I remember when I first decided to get my money life in order. I knew setting goals was important – and if I hadn’t, every piece of advice screams GOALS! at you. But what goals to set?
If you’re just starting out, it’s probably not so clear. You’re new for a reason and could use some ideas!
It would have been so useful to have some financial goal examples for ideas or to help me think through my own situation. Instead, I stumbled around reading and consuming lots of financial information and evolving my own goals over a number of years.
I want to save you some of that effort.
So I’ve compiled this list of financial goal examples to help you out. Whether you’re just starting out, or transitioning to a new financial phase, I hope this list helps you find great goals.
Table of contents
Setting Good Personal Financial Goals
I’ve written an entire post about setting effective financial goals. (It even includes a free template!) I won’t repeat it all here, but here’s a quick overview of some key components. It also explains why I’ve formatted the financial goal examples into three time frames.
All goals should include a specific outcome that you can measure to determine your progress. I personally think the SMART format is overdone, but this resource will help you learn more if you’re interested.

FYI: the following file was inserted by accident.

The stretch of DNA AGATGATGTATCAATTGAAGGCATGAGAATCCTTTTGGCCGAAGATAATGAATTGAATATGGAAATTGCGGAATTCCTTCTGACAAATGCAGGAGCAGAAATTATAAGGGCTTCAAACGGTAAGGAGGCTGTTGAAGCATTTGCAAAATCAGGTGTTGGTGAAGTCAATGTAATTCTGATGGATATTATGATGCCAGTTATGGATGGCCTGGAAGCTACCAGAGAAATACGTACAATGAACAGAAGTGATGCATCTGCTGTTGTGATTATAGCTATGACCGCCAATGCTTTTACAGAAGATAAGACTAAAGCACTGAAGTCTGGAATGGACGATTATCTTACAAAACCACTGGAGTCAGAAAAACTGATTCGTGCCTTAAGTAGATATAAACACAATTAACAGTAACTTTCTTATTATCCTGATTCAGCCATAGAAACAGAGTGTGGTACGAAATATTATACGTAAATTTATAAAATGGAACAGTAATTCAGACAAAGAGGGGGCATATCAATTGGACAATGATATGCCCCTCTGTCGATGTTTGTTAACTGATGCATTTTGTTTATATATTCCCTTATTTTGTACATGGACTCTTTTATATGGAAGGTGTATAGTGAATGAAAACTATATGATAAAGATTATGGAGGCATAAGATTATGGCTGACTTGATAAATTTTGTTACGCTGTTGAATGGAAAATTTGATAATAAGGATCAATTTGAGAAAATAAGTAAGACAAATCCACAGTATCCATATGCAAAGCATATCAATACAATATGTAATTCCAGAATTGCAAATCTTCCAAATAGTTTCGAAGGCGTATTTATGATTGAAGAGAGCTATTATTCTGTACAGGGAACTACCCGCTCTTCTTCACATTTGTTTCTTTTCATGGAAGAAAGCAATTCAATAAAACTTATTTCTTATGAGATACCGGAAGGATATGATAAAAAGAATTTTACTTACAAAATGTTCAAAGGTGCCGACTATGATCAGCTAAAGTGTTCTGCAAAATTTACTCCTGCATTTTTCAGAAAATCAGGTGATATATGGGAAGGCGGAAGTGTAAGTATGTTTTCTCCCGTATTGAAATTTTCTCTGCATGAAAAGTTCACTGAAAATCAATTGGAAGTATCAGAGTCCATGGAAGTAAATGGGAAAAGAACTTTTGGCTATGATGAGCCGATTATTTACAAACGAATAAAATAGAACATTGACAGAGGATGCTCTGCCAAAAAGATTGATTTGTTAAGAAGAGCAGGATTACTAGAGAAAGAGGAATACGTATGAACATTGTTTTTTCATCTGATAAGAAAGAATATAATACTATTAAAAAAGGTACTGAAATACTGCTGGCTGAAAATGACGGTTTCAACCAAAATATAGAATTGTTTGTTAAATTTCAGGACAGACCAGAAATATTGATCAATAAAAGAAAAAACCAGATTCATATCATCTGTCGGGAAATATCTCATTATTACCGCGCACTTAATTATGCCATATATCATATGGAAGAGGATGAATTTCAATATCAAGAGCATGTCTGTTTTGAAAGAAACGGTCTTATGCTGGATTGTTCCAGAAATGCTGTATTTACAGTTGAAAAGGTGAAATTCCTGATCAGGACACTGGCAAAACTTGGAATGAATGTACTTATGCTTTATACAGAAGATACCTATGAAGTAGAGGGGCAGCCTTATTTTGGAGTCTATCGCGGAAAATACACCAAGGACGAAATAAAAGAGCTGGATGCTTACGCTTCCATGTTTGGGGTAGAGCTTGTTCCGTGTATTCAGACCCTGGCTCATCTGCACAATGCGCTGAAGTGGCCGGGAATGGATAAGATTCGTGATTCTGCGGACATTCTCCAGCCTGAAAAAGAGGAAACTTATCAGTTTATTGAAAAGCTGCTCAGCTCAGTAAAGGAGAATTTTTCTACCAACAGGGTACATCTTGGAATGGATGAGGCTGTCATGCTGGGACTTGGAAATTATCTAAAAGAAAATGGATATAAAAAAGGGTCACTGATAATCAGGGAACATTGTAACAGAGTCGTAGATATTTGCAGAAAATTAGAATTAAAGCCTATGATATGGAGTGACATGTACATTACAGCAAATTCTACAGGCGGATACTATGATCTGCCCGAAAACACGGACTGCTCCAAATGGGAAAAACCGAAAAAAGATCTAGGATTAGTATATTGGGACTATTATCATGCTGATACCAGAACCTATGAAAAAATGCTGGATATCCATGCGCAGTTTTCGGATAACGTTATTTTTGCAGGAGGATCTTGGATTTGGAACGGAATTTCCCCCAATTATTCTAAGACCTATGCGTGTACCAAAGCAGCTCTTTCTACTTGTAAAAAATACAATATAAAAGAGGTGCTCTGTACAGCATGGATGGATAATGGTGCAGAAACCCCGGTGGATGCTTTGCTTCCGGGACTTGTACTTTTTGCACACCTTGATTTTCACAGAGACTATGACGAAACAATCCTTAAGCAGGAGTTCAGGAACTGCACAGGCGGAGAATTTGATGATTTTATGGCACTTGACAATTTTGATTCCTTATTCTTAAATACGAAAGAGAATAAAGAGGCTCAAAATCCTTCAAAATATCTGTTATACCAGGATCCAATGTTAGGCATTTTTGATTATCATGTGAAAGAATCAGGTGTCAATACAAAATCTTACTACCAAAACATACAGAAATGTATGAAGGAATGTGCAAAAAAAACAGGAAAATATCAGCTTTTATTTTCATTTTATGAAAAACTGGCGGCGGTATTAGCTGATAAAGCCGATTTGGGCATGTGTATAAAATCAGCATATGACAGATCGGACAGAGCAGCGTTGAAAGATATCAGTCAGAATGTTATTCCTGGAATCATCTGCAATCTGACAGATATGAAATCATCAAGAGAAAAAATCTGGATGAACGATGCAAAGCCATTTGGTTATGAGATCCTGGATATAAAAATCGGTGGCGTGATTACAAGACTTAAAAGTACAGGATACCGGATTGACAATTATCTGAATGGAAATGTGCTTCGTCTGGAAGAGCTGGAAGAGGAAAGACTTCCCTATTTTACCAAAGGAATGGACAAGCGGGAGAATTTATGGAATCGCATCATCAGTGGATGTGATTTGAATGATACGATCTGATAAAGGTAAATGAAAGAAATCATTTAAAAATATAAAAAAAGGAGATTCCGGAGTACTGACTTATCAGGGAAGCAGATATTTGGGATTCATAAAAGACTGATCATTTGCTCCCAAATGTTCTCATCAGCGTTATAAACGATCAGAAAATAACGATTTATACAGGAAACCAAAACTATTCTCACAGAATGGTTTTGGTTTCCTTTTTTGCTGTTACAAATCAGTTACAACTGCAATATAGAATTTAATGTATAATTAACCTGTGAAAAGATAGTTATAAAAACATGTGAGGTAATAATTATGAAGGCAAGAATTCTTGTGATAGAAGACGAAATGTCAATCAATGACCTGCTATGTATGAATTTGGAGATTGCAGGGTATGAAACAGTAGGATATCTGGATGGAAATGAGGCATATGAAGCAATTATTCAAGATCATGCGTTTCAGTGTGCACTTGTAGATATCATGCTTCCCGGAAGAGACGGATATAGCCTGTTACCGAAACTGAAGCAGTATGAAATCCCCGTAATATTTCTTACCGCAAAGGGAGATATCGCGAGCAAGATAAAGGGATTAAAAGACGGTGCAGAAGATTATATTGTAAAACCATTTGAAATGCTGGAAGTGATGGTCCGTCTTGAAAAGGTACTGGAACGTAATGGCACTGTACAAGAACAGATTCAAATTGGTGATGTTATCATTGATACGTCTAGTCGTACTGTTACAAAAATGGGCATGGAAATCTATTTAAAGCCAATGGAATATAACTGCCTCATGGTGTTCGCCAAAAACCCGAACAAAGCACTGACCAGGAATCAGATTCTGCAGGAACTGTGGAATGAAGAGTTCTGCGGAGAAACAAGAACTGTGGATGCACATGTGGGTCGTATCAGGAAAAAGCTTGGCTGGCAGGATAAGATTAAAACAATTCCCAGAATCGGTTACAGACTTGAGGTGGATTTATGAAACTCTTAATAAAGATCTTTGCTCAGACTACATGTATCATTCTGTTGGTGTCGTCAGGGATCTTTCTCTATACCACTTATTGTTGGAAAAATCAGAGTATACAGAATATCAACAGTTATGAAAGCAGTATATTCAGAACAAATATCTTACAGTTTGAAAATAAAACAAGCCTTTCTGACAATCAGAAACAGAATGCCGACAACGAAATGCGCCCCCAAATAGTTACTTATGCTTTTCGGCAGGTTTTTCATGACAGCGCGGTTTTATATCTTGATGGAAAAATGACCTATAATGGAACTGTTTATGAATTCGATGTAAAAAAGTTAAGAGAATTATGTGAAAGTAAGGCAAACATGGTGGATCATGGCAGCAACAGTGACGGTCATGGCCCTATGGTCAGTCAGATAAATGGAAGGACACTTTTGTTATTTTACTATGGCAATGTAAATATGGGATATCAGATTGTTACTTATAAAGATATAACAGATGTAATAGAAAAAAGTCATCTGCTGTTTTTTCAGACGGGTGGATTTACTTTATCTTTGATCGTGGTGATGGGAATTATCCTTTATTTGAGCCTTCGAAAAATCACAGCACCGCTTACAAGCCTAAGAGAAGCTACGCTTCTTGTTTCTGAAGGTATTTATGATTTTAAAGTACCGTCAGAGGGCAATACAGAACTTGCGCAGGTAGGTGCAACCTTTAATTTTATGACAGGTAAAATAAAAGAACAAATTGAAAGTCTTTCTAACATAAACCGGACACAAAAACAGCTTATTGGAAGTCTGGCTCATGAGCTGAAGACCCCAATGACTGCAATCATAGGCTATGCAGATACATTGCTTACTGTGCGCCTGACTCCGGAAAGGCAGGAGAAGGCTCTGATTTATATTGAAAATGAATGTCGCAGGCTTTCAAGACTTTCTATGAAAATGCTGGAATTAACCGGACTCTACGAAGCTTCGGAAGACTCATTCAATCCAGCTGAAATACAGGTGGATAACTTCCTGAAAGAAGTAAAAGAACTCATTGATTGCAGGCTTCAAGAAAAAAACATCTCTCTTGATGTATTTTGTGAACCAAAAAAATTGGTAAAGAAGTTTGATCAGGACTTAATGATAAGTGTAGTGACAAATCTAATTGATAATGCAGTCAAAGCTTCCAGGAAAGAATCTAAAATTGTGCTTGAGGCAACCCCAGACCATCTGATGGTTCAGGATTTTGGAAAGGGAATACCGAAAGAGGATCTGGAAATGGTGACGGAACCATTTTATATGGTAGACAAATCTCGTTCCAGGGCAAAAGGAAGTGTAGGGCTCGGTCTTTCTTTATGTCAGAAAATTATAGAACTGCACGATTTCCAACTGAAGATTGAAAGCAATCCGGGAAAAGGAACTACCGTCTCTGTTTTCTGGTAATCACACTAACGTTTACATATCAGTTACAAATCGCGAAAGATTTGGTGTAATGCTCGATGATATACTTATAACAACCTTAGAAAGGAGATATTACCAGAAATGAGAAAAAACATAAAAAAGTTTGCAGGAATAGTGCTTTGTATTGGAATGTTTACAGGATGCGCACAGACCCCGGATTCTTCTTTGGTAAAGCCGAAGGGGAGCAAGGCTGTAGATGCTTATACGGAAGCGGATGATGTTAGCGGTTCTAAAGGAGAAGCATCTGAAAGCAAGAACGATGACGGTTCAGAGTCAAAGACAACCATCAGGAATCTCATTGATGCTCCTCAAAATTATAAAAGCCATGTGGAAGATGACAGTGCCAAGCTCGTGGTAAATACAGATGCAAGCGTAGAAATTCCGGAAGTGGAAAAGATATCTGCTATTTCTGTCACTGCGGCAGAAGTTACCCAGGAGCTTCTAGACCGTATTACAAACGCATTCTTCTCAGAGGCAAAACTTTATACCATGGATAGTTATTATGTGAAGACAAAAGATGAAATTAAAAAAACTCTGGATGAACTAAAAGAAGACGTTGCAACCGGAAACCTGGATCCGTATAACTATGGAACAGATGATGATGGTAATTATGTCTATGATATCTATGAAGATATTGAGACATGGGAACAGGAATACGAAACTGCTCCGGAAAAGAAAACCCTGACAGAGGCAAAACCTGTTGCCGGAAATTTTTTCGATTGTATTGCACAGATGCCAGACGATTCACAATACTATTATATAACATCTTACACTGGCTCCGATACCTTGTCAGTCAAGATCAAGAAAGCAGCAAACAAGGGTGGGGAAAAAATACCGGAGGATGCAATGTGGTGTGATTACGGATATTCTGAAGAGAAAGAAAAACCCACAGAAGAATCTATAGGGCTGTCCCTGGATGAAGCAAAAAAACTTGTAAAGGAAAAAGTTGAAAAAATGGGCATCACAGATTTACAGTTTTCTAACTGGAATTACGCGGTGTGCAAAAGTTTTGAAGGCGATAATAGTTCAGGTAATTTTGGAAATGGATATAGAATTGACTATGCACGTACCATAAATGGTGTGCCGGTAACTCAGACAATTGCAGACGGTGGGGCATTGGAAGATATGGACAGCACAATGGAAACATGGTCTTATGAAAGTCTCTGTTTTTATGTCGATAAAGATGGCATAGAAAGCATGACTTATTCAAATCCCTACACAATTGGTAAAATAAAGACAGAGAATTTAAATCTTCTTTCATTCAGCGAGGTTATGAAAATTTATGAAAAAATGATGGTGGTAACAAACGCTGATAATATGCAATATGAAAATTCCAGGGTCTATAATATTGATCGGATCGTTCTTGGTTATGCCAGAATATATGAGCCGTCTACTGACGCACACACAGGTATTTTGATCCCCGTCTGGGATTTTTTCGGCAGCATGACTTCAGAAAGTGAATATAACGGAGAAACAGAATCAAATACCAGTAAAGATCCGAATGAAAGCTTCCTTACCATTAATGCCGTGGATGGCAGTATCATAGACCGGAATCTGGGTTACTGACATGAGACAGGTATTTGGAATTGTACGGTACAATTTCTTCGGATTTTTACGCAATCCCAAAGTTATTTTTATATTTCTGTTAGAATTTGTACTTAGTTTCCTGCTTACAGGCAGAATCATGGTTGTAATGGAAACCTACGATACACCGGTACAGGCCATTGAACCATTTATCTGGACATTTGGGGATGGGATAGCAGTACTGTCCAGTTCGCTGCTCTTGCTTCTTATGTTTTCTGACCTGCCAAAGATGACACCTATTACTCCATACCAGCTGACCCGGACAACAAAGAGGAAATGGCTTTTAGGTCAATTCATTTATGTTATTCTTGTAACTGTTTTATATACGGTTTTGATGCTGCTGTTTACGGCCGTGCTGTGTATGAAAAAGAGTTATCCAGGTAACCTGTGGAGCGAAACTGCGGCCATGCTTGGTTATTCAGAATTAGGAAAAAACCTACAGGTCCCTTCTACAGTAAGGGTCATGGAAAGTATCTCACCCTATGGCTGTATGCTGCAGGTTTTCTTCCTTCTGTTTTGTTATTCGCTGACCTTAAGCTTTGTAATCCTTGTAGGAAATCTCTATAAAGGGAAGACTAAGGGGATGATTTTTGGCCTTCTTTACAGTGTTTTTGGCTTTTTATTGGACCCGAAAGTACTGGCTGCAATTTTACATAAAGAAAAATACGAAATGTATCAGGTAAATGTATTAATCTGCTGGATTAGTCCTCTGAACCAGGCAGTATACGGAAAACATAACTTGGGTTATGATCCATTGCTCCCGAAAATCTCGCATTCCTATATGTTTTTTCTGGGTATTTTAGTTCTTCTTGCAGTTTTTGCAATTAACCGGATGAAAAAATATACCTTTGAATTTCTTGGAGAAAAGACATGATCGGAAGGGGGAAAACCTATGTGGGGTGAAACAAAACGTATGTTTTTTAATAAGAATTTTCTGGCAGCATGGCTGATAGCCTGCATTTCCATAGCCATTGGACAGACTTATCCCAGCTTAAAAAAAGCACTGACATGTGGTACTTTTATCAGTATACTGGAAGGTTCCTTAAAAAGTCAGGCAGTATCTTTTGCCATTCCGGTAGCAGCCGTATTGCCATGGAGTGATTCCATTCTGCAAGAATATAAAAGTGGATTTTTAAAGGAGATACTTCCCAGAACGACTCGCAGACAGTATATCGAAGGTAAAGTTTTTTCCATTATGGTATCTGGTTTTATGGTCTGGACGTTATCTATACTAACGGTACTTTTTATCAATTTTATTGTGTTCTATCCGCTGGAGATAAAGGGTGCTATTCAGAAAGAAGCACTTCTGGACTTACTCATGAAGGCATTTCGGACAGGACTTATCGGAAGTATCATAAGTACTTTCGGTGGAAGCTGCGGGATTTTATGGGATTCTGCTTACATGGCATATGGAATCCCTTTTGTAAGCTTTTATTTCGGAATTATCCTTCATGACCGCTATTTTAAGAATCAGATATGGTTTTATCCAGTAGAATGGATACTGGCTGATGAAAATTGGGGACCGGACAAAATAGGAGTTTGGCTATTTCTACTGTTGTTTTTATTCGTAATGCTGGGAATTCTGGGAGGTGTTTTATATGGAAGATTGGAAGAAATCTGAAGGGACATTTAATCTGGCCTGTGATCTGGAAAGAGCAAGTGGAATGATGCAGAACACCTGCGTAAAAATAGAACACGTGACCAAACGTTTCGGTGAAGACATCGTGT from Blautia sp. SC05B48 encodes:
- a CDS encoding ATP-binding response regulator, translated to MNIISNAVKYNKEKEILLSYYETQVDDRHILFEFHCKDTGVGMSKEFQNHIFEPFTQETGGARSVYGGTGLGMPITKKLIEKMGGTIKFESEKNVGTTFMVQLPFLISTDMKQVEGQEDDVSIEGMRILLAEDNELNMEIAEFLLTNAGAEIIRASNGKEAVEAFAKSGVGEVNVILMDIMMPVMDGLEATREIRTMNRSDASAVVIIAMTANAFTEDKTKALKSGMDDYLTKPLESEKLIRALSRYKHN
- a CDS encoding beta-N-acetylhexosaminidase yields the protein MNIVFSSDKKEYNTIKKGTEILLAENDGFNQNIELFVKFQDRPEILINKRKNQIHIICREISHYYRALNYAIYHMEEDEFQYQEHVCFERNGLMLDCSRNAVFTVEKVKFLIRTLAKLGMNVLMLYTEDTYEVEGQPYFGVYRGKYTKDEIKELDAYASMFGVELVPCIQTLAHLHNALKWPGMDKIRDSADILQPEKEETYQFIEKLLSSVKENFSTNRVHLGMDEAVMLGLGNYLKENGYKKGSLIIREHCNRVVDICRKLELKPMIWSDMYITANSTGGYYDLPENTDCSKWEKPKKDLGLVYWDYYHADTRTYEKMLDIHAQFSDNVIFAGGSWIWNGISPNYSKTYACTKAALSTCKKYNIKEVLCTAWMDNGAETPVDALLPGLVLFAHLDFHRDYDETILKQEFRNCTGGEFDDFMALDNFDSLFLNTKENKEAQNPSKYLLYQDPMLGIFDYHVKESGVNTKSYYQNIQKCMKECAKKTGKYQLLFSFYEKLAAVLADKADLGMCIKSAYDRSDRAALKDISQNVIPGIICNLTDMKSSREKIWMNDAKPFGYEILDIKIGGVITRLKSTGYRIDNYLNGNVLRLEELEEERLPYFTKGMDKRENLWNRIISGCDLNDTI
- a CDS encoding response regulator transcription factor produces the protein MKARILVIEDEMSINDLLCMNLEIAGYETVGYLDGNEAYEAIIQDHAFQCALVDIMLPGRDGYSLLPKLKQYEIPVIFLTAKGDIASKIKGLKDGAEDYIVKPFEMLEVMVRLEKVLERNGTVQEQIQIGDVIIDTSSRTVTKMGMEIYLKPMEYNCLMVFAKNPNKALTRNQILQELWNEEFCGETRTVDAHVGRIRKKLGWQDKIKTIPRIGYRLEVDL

Just don’t get tied up in setting the perfect goal. Good goals will evolve and change. That’s the essence of solid decision-making.
You’ll make the best progress when you set several types of goals depending on the action and timeframe with which you plan to achieve each goal.
It’s important to set long term goals that are your dreams/aspirations. These goals usually span 3+ years and can sometimes take decades. These are your motivation, but they won’t get you there on their own.
Medium term goals help you improve your numbers over time on the way to your long term goals. I think of these goals as anything 3 months or longer.
Short term goals can help you celebrate small wins, acquire new knowledge, or build effective habits. These can be as short as a week. I typically set my short term goals in monthly or quarterly (3 month) increments.
The time frame for a goal will vary depending on your financial situation. For example, “Paying off all credit card debt” may take a month for one person but be a 5-year process for someone else who is deep in debt with limited income. I’ve placed the example goals in the time frame that seems most reasonable to me, but your situation may warrant a different time.
These are examples, not rules! I’ve pulled them from real goals I’ve set, discussed with others, or seen in financial goal content around the internet.
Take what works for you. Ignore or adjust anything that doesn’t.
Long Term Financial Goal Examples
- Eliminate all credit card debt ($35,000) in three years
- Save a 20% downpayment for a house by the time I’m 26
- Eliminate $175,000 in student loan debt in 5 years
- Double my salary in 5 years
- Be mortgage free in 7 years
- Save two years of expenses to fund a career change
- Own 12 rental units before I’m 40
- Increase my annual 403b contributions by $2000 until I reach the annual contribution limit (in 7 years)